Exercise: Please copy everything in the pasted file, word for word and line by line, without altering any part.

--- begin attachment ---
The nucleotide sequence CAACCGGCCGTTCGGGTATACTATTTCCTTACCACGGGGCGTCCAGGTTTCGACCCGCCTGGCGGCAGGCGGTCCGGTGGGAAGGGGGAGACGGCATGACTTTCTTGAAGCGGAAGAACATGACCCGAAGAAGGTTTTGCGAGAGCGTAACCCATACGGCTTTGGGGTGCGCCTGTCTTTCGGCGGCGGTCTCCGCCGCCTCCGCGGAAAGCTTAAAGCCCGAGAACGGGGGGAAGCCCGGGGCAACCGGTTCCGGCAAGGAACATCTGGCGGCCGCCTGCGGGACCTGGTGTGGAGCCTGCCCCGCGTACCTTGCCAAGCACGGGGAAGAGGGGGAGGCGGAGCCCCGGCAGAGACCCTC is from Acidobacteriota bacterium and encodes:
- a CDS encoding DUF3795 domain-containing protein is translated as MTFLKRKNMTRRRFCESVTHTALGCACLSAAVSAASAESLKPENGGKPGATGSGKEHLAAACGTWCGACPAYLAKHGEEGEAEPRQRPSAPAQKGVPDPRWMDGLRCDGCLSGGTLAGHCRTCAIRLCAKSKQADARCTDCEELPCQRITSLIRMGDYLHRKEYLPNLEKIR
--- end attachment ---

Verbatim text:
The nucleotide sequence CAACCGGCCGTTCGGGTATACTATTTCCTTACCACGGGGCGTCCAGGTTTCGACCCGCCTGGCGGCAGGCGGTCCGGTGGGAAGGGGGAGACGGCATGACTTTCTTGAAGCGGAAGAACATGACCCGAAGAAGGTTTTGCGAGAGCGTAACCCATACGGCTTTGGGGTGCGCCTGTCTTTCGGCGGCGGTCTCCGCCGCCTCCGCGGAAAGCTTAAAGCCCGAGAACGGGGGGAAGCCCGGGGCAACCGGTTCCGGCAAGGAACATCTGGCGGCCGCCTGCGGGACCTGGTGTGGAGCCTGCCCCGCGTACCTTGCCAAGCACGGGGAAGAGGGGGAGGCGGAGCCCCGGCAGAGACCCTC is from Acidobacteriota bacterium and encodes:
- a CDS encoding DUF3795 domain-containing protein is translated as MTFLKRKNMTRRRFCESVTHTALGCACLSAAVSAASAESLKPENGGKPGATGSGKEHLAAACGTWCGACPAYLAKHGEEGEAEPRQRPSAPAQKGVPDPRWMDGLRCDGCLSGGTLAGHCRTCAIRLCAKSKQADARCTDCEELPCQRITSLIRMGDYLHRKEYLPNLEKIR